Paradoxically, this instability is what grounds Herrero’s work. Through form, color and context, the artist directly addresses the division between art and social life, attempting to bridge the notion that art is a specialized commodity with arts larger place in the community. Here the CAG’s façade became this connection – a vibrant conduit melding in and outside, extending the exhibitions into the streets and addressing the gallery’s location and physical presence in Vancouver– at the base of a generic condo high-rise on the corner of an intersection with three other similar buildings. The uniformity functions like a well patterned camouflage, which is a problem for a public institution that wants to be seen. But it is also a civic concern as Vancouver’s skyline and downtown streetscape become indistinct. Vancouver is already commonly used by the film and television industries as a stand in city. These concerns have been well articulated in the local media, but Herrero’s Vibrantes offered a temporary reprieve, positing a fantastical solution. He used his formal vocabulary as a visual field to define the Gallery’s presence and insert his unique signature into a city still struggling to find one. The key is the work’s mutability, which reflected and visualized a variety of extraordinary futures for a city that is still growing.
To confront these concerns further and move beyond the gallery’s walls, Herrero participated in the gallery’s off-site programme. Working with Autobox Media and consultant Hannah Hughes, the Contemporary Art Gallery designed a program, using Layar Reality Browser that used elements of Herrero’s work to virtually build murals on selected sites throughout Vancouver. The artwork will be accessible through most smartphones. Please go to http://offsite.contemporaryartgallery.ca for full details.
Our Off-site programme is generously supported by TELUS, 2010 Legacies Now and the Canadian Art Foundation.
The latest participatory offsite project at the CAG, inspired by Federico Herrero’s CAG commission Vibrantes, witnessed a wonderful turnout at its project launch last Saturday, December 3rd.
The new project provides participants with the opportunity to interact with emerging colour shapes that appear through their smartphones, creating layers of abstract forms over their surroundings. The shapes are accessible throughout the downtown Vancouver area and can be captured as far as Granville Island and some participants have even found them in Kitsilano.
For more information on how to interact with this participatory project go to offsite.contemporaryartgallery.ca for easy-to-follow instructions.
Again, participants are encouraged to share their digital ‘paintings’ by taking screenshots and uploading these images to Twitter under the project hashtag: #CAGOFFSITE.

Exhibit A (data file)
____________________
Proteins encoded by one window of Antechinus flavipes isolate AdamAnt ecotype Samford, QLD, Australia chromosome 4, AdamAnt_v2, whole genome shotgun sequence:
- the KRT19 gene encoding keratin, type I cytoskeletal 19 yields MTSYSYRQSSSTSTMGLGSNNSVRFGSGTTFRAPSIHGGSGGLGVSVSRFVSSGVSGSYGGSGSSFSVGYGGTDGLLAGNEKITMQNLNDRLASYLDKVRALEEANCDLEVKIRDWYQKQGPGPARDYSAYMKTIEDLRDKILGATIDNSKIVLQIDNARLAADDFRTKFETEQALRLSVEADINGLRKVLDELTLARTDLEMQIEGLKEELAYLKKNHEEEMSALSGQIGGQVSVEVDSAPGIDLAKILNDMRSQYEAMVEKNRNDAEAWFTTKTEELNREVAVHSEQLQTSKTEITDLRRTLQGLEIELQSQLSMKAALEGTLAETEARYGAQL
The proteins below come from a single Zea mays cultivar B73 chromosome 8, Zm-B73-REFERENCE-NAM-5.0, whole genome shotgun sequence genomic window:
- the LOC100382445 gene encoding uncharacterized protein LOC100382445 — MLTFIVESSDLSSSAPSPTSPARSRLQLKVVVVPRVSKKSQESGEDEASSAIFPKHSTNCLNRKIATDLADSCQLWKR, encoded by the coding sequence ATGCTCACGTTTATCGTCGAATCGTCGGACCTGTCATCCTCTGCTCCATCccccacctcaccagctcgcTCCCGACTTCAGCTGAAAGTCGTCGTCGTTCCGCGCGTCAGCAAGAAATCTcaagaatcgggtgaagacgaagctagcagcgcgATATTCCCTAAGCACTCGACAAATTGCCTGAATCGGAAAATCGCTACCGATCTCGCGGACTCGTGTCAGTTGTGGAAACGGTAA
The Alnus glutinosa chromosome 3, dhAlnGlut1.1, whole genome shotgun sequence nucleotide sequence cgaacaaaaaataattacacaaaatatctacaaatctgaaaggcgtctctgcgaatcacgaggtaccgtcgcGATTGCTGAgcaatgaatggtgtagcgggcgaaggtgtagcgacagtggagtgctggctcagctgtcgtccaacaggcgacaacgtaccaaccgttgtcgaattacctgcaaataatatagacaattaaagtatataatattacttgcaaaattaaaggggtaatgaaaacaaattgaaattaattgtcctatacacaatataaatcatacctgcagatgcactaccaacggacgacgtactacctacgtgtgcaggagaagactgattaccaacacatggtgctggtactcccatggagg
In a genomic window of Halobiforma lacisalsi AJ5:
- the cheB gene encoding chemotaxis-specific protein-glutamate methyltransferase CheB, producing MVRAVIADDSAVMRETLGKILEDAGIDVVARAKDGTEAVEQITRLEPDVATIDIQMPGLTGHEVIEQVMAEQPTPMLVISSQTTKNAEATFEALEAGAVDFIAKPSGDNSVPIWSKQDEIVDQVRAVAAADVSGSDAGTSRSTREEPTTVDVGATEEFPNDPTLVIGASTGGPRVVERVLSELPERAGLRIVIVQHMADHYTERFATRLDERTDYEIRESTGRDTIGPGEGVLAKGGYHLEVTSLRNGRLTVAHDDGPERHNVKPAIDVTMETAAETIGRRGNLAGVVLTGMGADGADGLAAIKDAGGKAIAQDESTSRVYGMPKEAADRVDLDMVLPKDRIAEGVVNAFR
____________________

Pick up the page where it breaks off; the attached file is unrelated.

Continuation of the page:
See a few examples below and on our Flickr site: www.flickr.com/photos/contemporaryartgalleryvancouver/MORE
Please join us on Saturday December 3rd at 3 pm at the CAG to launch the latest participatory offsite project expanding our current exhibition into the streets of Vancouver.
Federico Herrero’s vivid and dynamic new commission in the Contemporary Art Gallery’s façade, Vibrantes, is the inspiration point for our latest offsite project. Encapsulating the social nature of Herrero’s artistic practice, rooted in the display of work in the public realm, the project allows participants to generate their own compositions, blocking colour across the city’s buildings via a special program.
Through the screens of your smartphones, visitors will be able to view a potential and unfolding mural, occupying the digital space around the gallery and expanding into nearby streets. Users can then explore the surrounding area where they will be able to uncover series of coloured shapes with which to create virtual paintings in surprising locations.
Digital clusters of differing colours will shift and change dependent on the user’s position and viewpoint, allowing each person their own unique version of a mural in virtual space. Participants will be encouraged to compose and then share their digital paintings by taking screenshots and uploading these images to Twitter under the project hashtag: #CAGOFFSITE. All photographs will be credited and published on Contemporary Art Gallery affiliated media including this blog and the Facebook page, establishing an evolving community as we paint the town.
Get there at 3pm and be one of the first forty participants who will receive a coloured vinyl shape inspired by Herrero’s mural. With only one piece per person available, bring friends and family to create a cluster you can install on your walls at home.
Hours: Wed. – Sun. 12 – 6 pm. FREE ENTRY